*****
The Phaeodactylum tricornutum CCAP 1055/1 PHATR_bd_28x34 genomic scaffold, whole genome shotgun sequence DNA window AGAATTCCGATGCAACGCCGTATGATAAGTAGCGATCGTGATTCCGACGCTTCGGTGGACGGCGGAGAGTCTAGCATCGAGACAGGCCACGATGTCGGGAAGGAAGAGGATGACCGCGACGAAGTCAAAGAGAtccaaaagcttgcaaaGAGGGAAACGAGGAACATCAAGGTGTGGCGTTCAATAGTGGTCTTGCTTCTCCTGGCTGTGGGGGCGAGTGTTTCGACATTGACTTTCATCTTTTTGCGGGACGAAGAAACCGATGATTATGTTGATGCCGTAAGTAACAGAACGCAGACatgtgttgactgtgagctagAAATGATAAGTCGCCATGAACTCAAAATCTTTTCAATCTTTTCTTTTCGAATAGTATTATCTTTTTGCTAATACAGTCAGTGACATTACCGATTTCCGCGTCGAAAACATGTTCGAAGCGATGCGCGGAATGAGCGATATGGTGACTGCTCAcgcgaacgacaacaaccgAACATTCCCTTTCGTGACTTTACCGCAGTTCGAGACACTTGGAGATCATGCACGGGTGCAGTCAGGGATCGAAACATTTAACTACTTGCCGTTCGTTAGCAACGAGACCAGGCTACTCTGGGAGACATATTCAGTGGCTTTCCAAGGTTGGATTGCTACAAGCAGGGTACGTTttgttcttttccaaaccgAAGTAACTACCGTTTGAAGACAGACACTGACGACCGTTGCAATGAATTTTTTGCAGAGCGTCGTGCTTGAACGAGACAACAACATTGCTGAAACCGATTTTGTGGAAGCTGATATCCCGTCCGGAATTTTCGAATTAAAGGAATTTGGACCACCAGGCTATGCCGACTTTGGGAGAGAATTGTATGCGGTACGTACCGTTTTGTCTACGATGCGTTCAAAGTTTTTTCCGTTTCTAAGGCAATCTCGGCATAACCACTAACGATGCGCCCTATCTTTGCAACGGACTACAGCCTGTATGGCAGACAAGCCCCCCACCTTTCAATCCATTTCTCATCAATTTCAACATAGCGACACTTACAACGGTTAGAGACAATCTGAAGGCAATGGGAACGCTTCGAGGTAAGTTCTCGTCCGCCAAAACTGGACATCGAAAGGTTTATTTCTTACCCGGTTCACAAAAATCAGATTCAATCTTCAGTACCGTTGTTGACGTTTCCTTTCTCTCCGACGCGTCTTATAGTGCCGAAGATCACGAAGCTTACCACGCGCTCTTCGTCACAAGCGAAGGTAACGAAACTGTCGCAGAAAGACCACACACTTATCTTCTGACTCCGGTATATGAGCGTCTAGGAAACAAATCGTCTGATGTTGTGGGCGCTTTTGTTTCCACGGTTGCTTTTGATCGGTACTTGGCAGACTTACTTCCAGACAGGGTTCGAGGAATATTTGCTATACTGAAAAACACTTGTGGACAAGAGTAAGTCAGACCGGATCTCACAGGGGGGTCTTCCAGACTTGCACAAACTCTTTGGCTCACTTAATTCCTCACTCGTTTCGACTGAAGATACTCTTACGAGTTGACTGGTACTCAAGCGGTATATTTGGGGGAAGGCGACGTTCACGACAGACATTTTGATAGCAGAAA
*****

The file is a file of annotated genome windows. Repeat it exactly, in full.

The Phaeodactylum tricornutum CCAP 1055/1 PHATR_bd_28x34 genomic scaffold, whole genome shotgun sequence DNA window AGAATTCCGATGCAACGCCGTATGATAAGTAGCGATCGTGATTCCGACGCTTCGGTGGACGGCGGAGAGTCTAGCATCGAGACAGGCCACGATGTCGGGAAGGAAGAGGATGACCGCGACGAAGTCAAAGAGAtccaaaagcttgcaaaGAGGGAAACGAGGAACATCAAGGTGTGGCGTTCAATAGTGGTCTTGCTTCTCCTGGCTGTGGGGGCGAGTGTTTCGACATTGACTTTCATCTTTTTGCGGGACGAAGAAACCGATGATTATGTTGATGCCGTAAGTAACAGAACGCAGACatgtgttgactgtgagctagAAATGATAAGTCGCCATGAACTCAAAATCTTTTCAATCTTTTCTTTTCGAATAGTATTATCTTTTTGCTAATACAGTCAGTGACATTACCGATTTCCGCGTCGAAAACATGTTCGAAGCGATGCGCGGAATGAGCGATATGGTGACTGCTCAcgcgaacgacaacaaccgAACATTCCCTTTCGTGACTTTACCGCAGTTCGAGACACTTGGAGATCATGCACGGGTGCAGTCAGGGATCGAAACATTTAACTACTTGCCGTTCGTTAGCAACGAGACCAGGCTACTCTGGGAGACATATTCAGTGGCTTTCCAAGGTTGGATTGCTACAAGCAGGGTACGTTttgttcttttccaaaccgAAGTAACTACCGTTTGAAGACAGACACTGACGACCGTTGCAATGAATTTTTTGCAGAGCGTCGTGCTTGAACGAGACAACAACATTGCTGAAACCGATTTTGTGGAAGCTGATATCCCGTCCGGAATTTTCGAATTAAAGGAATTTGGACCACCAGGCTATGCCGACTTTGGGAGAGAATTGTATGCGGTACGTACCGTTTTGTCTACGATGCGTTCAAAGTTTTTTCCGTTTCTAAGGCAATCTCGGCATAACCACTAACGATGCGCCCTATCTTTGCAACGGACTACAGCCTGTATGGCAGACAAGCCCCCCACCTTTCAATCCATTTCTCATCAATTTCAACATAGCGACACTTACAACGGTTAGAGACAATCTGAAGGCAATGGGAACGCTTCGAGGTAAGTTCTCGTCCGCCAAAACTGGACATCGAAAGGTTTATTTCTTACCCGGTTCACAAAAATCAGATTCAATCTTCAGTACCGTTGTTGACGTTTCCTTTCTCTCCGACGCGTCTTATAGTGCCGAAGATCACGAAGCTTACCACGCGCTCTTCGTCACAAGCGAAGGTAACGAAACTGTCGCAGAAAGACCACACACTTATCTTCTGACTCCGGTATATGAGCGTCTAGGAAACAAATCGTCTGATGTTGTGGGCGCTTTTGTTTCCACGGTTGCTTTTGATCGGTACTTGGCAGACTTACTTCCAGACAGGGTTCGAGGAATATTTGCTATACTGAAAAACACTTGTGGACAAGAGTAAGTCAGACCGGATCTCACAGGGGGGTCTTCCAGACTTGCACAAACTCTTTGGCTCACTTAATTCCTCACTCGTTTCGACTGAAGATACTCTTACGAGTTGACTGGTACTCAAGCGGTATATTTGGGGGAAGGCGACGTTCACGACAGACATTTTGATAGCAGAAA